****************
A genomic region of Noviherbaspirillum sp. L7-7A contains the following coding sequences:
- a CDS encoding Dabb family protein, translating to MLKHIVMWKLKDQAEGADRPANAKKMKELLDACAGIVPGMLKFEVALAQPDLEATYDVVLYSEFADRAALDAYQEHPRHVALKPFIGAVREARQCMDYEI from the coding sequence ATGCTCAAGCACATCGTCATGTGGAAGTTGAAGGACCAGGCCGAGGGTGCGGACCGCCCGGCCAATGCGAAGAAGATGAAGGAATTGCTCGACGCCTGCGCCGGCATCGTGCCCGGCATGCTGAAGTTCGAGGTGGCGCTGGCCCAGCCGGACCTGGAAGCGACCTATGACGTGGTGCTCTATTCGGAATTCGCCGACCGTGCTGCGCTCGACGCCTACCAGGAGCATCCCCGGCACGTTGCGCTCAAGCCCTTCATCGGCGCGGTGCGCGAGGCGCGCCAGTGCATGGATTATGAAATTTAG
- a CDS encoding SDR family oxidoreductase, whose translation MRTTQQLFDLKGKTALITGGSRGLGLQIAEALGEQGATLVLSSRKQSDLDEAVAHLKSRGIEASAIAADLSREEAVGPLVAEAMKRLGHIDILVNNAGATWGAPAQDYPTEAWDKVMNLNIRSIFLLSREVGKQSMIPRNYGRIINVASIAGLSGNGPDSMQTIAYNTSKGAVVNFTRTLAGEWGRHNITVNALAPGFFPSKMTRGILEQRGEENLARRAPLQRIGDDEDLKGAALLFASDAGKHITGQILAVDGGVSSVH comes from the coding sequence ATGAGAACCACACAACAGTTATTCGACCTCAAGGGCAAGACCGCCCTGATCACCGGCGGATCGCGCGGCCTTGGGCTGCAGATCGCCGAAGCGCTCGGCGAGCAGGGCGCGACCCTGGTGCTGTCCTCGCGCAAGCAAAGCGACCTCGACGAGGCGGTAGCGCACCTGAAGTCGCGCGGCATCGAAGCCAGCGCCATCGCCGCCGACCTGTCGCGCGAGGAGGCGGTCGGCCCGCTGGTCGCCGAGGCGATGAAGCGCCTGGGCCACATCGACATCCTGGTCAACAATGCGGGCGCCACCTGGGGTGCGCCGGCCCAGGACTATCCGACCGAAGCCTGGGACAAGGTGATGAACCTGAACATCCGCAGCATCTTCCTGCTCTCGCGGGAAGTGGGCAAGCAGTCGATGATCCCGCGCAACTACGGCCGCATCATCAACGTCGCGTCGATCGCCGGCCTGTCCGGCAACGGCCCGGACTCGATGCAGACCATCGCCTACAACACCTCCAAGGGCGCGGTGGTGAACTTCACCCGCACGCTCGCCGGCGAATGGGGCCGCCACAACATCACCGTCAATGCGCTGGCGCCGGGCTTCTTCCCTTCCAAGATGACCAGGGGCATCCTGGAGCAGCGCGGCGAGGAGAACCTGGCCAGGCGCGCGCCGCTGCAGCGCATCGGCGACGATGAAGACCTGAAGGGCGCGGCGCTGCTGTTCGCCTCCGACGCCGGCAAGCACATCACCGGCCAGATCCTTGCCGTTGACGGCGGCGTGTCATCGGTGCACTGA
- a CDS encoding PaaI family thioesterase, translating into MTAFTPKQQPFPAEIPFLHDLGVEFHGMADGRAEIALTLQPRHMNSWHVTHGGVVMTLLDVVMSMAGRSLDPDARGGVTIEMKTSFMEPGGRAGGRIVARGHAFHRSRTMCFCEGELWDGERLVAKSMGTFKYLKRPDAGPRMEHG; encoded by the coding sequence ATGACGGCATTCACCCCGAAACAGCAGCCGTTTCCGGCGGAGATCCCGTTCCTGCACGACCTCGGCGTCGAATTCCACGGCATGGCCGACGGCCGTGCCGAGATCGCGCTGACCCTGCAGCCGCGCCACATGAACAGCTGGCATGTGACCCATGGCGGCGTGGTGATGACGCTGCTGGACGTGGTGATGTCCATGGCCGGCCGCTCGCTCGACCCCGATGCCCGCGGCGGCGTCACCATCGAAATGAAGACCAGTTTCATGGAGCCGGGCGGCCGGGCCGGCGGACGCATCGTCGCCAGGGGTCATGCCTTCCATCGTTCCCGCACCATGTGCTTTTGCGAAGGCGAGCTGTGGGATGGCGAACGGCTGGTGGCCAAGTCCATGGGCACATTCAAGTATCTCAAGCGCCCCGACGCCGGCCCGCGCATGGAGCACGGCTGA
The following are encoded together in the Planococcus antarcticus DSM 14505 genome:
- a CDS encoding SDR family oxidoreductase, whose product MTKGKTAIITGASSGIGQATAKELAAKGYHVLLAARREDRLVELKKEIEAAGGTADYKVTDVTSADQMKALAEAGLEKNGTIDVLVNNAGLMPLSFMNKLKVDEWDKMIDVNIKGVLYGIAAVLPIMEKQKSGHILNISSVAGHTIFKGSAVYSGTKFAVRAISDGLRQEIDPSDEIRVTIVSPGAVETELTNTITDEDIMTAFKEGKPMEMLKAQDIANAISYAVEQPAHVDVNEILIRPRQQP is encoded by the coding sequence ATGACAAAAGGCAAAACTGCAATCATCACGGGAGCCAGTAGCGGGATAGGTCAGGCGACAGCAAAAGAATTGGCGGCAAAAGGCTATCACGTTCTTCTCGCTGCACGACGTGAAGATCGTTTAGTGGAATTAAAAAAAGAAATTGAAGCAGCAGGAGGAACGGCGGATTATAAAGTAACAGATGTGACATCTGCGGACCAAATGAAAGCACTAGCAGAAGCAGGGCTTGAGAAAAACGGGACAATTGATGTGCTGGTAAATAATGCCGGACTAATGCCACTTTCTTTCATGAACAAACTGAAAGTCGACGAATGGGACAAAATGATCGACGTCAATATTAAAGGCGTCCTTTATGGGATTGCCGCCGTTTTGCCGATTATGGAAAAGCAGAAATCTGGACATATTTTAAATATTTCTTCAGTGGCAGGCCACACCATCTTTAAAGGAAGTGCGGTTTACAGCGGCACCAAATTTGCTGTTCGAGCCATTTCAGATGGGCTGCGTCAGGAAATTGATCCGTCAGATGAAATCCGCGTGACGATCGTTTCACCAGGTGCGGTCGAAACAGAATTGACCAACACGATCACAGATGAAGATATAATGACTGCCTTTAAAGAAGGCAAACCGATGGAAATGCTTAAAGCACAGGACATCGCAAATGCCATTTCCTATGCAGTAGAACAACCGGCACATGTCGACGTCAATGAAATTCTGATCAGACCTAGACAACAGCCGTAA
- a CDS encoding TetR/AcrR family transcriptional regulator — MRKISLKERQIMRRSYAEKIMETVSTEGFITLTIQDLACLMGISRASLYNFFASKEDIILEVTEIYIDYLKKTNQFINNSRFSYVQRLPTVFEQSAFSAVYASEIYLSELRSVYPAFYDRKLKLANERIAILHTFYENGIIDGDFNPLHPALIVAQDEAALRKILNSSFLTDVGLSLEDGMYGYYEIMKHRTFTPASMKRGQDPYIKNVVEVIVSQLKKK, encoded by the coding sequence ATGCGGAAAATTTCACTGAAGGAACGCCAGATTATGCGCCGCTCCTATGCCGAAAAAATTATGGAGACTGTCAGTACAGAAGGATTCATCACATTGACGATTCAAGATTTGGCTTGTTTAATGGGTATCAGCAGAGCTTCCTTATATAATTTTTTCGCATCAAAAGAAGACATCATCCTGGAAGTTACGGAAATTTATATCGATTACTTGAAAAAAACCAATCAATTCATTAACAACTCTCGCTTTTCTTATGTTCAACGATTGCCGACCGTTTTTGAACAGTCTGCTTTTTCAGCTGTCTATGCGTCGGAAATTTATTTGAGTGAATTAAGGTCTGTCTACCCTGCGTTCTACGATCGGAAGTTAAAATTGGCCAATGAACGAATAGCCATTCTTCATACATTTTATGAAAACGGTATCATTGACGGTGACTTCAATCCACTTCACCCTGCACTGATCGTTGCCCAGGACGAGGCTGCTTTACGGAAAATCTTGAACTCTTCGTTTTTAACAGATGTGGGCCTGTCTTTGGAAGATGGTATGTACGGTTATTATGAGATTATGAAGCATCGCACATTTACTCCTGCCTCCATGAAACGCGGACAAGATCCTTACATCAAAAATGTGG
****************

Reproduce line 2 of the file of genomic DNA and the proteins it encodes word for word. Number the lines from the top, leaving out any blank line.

- a CDS encoding Dabb family protein, translating to MLKHIVMWKLKDQAEGADRPANAKKMKELLDACAGIVPGMLKFEVALAQPDLEATYDVVLYSEFADRAALDAYQEHPRHVALKPFIGAVREARQCMDYEI from the coding sequence ATGCTCAAGCACATCGTCATGTGGAAGTTGAAGGACCAGGCCGAGGGTGCGGACCGCCCGGCCAATGCGAAGAAGATGAAGGAATTGCTCGACGCCTGCGCCGGCATCGTGCCCGGCATGCTGAAGTTCGAGGTGGCGCTGGCCCAGCCGGACCTGGAAGCGACCTATGACGTGGTGCTCTATTCGGAATTCGCCGACCGTGCTGCGCTCGACGCCTACCAGGAGCATCCCCGGCACGTTGCGCTCAAGCCCTTCATCGGCGCGGTGCGCGAGGCGCGCCAGTGCATGGATTATGAAATTTAG